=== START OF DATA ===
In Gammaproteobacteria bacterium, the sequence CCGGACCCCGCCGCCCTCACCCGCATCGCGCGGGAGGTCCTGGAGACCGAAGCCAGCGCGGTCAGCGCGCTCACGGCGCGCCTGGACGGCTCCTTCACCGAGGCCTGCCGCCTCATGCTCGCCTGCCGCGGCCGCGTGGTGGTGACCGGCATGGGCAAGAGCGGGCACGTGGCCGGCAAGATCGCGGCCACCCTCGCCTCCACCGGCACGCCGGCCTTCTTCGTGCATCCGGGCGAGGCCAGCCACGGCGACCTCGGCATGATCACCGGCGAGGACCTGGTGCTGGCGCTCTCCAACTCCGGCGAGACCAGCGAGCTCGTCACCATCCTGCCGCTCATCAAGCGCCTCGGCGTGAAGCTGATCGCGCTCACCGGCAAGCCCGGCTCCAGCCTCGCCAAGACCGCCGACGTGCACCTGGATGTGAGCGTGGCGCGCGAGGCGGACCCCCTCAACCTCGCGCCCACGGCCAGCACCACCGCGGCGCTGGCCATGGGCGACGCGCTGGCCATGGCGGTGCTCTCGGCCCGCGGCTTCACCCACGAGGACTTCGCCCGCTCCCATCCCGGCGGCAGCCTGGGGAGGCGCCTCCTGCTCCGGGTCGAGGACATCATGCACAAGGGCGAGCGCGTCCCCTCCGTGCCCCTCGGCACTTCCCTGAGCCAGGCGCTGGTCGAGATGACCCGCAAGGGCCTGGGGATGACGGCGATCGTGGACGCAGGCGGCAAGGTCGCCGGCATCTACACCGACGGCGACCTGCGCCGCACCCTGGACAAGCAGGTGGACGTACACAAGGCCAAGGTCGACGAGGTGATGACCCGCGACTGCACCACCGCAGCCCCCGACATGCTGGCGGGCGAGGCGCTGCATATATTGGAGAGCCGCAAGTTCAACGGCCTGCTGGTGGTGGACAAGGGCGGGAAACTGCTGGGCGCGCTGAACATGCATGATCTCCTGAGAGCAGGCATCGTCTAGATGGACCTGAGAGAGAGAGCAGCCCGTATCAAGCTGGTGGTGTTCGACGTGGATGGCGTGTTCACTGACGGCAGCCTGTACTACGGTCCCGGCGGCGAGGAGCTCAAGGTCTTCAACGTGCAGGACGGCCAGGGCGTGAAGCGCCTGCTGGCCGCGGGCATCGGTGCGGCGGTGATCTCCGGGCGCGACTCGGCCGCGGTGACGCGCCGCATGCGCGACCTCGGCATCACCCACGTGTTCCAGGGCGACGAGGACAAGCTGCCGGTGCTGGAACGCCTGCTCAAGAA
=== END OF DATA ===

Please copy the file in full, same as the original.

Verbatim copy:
In Gammaproteobacteria bacterium, the sequence CCGGACCCCGCCGCCCTCACCCGCATCGCGCGGGAGGTCCTGGAGACCGAAGCCAGCGCGGTCAGCGCGCTCACGGCGCGCCTGGACGGCTCCTTCACCGAGGCCTGCCGCCTCATGCTCGCCTGCCGCGGCCGCGTGGTGGTGACCGGCATGGGCAAGAGCGGGCACGTGGCCGGCAAGATCGCGGCCACCCTCGCCTCCACCGGCACGCCGGCCTTCTTCGTGCATCCGGGCGAGGCCAGCCACGGCGACCTCGGCATGATCACCGGCGAGGACCTGGTGCTGGCGCTCTCCAACTCCGGCGAGACCAGCGAGCTCGTCACCATCCTGCCGCTCATCAAGCGCCTCGGCGTGAAGCTGATCGCGCTCACCGGCAAGCCCGGCTCCAGCCTCGCCAAGACCGCCGACGTGCACCTGGATGTGAGCGTGGCGCGCGAGGCGGACCCCCTCAACCTCGCGCCCACGGCCAGCACCACCGCGGCGCTGGCCATGGGCGACGCGCTGGCCATGGCGGTGCTCTCGGCCCGCGGCTTCACCCACGAGGACTTCGCCCGCTCCCATCCCGGCGGCAGCCTGGGGAGGCGCCTCCTGCTCCGGGTCGAGGACATCATGCACAAGGGCGAGCGCGTCCCCTCCGTGCCCCTCGGCACTTCCCTGAGCCAGGCGCTGGTCGAGATGACCCGCAAGGGCCTGGGGATGACGGCGATCGTGGACGCAGGCGGCAAGGTCGCCGGCATCTACACCGACGGCGACCTGCGCCGCACCCTGGACAAGCAGGTGGACGTACACAAGGCCAAGGTCGACGAGGTGATGACCCGCGACTGCACCACCGCAGCCCCCGACATGCTGGCGGGCGAGGCGCTGCATATATTGGAGAGCCGCAAGTTCAACGGCCTGCTGGTGGTGGACAAGGGCGGGAAACTGCTGGGCGCGCTGAACATGCATGATCTCCTGAGAGCAGGCATCGTCTAGATGGACCTGAGAGAGAGAGCAGCCCGTATCAAGCTGGTGGTGTTCGACGTGGATGGCGTGTTCACTGACGGCAGCCTGTACTACGGTCCCGGCGGCGAGGAGCTCAAGGTCTTCAACGTGCAGGACGGCCAGGGCGTGAAGCGCCTGCTGGCCGCGGGCATCGGTGCGGCGGTGATCTCCGGGCGCGACTCGGCCGCGGTGACGCGCCGCATGCGCGACCTCGGCATCACCCACGTGTTCCAGGGCGACGAGGACAAGCTGCCGGTGCTGGAACGCCTGCTCAAGAA